Re: Critical analysis of VoteHere

From: Alan Dechert <alan_at_openvotingconsortium_dot_org>
Date: Sat Dec 13 2003 - 13:35:56 CST

Charlie,

> PLEASE READ THIS ALL THE WAY THROUGH BEFORE YOU
> KNEE-JERK AND SAY THAT
> "receipts don't work or allow coercion".
>
The scheme I originally proposed (I handed David Jefferson a copy in person
17 Jan 2001) included a method for the voter to prove their vote privately
(by checking over the Internet). By Mar 2001, a lot of people liked this
feature but I dropped it since it was not an essential feature of my system
and too many [important] people didn't like that feature.

FYI, there has been a link to my draft of this idea at Lorrie Cranor's site
for almost 3 years.

http://lorrie.cranor.org/voting/hotlist.html

direct URL is here:

http://www.go2zero.com/votereform.html

If you provide a way for the voter to prove their vote, it's not enough to
make it so that only the voter has the key to verification. It's a problem
if someone else knows you *can* prove your vote. A dominant
head-of-household could demand that a subordinate vote a certain way and
prove it (e.g., "If you want to continue living in this house, you'd better
vote this way and I want to see it!").

It could also be a problem with employers. This could be countered somewhat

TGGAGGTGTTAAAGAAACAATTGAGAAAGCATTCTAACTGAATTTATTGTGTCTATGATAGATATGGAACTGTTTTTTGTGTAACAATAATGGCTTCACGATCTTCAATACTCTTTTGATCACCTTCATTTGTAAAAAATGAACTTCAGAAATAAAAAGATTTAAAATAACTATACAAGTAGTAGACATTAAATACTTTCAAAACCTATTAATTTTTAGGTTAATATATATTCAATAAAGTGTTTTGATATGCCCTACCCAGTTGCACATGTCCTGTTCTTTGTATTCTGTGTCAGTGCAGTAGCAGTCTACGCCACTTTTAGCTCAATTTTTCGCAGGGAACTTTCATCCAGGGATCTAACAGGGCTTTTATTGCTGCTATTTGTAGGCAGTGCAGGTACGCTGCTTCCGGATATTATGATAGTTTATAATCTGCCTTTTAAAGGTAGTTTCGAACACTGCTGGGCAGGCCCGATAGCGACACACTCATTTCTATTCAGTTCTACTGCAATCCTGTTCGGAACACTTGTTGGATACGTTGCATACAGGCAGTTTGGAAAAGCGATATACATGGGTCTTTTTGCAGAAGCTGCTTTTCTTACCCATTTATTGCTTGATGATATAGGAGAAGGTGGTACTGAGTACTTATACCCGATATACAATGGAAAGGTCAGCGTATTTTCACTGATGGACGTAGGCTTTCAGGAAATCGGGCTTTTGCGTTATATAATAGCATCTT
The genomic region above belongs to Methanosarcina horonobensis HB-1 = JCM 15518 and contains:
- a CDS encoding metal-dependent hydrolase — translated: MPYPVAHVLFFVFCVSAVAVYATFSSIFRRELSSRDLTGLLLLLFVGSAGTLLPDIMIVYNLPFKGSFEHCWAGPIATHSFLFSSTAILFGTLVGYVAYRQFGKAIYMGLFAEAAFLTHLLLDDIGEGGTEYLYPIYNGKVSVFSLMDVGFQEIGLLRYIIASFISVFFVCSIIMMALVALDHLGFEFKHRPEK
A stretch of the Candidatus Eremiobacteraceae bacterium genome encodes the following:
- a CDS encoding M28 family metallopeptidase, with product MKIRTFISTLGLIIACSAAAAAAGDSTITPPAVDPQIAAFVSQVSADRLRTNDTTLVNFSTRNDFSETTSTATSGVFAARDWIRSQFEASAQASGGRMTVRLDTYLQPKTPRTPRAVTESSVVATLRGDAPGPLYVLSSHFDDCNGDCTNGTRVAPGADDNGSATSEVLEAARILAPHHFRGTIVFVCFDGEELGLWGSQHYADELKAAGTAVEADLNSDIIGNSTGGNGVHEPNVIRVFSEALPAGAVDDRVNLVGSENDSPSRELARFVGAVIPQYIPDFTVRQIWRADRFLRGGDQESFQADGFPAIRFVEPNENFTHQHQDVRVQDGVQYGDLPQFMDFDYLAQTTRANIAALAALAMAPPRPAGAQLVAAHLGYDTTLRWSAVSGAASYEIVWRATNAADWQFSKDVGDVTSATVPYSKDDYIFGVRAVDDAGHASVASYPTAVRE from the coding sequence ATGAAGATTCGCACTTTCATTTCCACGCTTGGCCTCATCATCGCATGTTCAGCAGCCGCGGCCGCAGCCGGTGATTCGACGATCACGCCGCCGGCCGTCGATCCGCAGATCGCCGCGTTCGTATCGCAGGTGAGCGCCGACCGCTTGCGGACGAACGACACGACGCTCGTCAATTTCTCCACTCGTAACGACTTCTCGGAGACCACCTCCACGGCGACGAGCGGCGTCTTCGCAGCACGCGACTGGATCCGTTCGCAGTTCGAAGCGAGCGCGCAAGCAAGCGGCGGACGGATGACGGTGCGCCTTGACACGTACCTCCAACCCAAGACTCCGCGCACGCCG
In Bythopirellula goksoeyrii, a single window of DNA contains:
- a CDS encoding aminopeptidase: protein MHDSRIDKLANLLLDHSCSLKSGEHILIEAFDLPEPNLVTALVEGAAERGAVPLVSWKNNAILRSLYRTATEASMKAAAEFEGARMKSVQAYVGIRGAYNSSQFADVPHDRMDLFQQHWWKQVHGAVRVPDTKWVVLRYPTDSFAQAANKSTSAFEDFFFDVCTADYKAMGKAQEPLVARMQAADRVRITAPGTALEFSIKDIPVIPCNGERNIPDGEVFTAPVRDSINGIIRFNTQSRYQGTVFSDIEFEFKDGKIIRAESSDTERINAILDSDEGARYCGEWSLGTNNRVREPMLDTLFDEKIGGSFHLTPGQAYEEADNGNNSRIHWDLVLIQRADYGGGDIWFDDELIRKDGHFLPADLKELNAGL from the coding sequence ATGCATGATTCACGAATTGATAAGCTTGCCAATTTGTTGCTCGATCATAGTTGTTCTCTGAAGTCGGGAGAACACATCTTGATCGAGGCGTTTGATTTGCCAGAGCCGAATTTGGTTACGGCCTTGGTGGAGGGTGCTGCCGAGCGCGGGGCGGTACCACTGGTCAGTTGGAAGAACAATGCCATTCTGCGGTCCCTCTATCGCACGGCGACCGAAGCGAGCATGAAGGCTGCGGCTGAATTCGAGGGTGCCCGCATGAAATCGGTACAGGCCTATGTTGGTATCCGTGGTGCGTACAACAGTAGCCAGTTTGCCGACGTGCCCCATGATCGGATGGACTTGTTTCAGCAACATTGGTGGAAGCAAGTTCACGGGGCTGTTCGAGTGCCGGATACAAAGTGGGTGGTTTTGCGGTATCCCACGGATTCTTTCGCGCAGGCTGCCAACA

with stiffer penalties for vote coersion, but this might not be adequate.
Suppose you work for Wade's Chicken Manure and Wade calls you into a meeting
and says, "You'd better vote no on Measure C or else! I know you can prove
your vote and I want to see it." Stiff vote coersion penalties might mean
that you could put Wade out of business, but if you are struggling to get by
and Wade is also struggling to get by, the only consequence might be that
both you and Wade are left with no money and no income if you blow the
whistle on Wade.

We could easily add (or re-add) vote proving capabilities to the OVC system.
As I concluded almost three years ago, I am still convinced that this is not
something we should try to sell right now. It's not worth getting mired in
that controversy -- the features we are advancing are more important We
can leave open the possibility, and could always add "active audit" (I think
that's what Arnie calls it) if adequate safeguards against coersion exist in
the election code and in society in general.

--Alan D.
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Received on Wed Dec 31 23:17:09 2003

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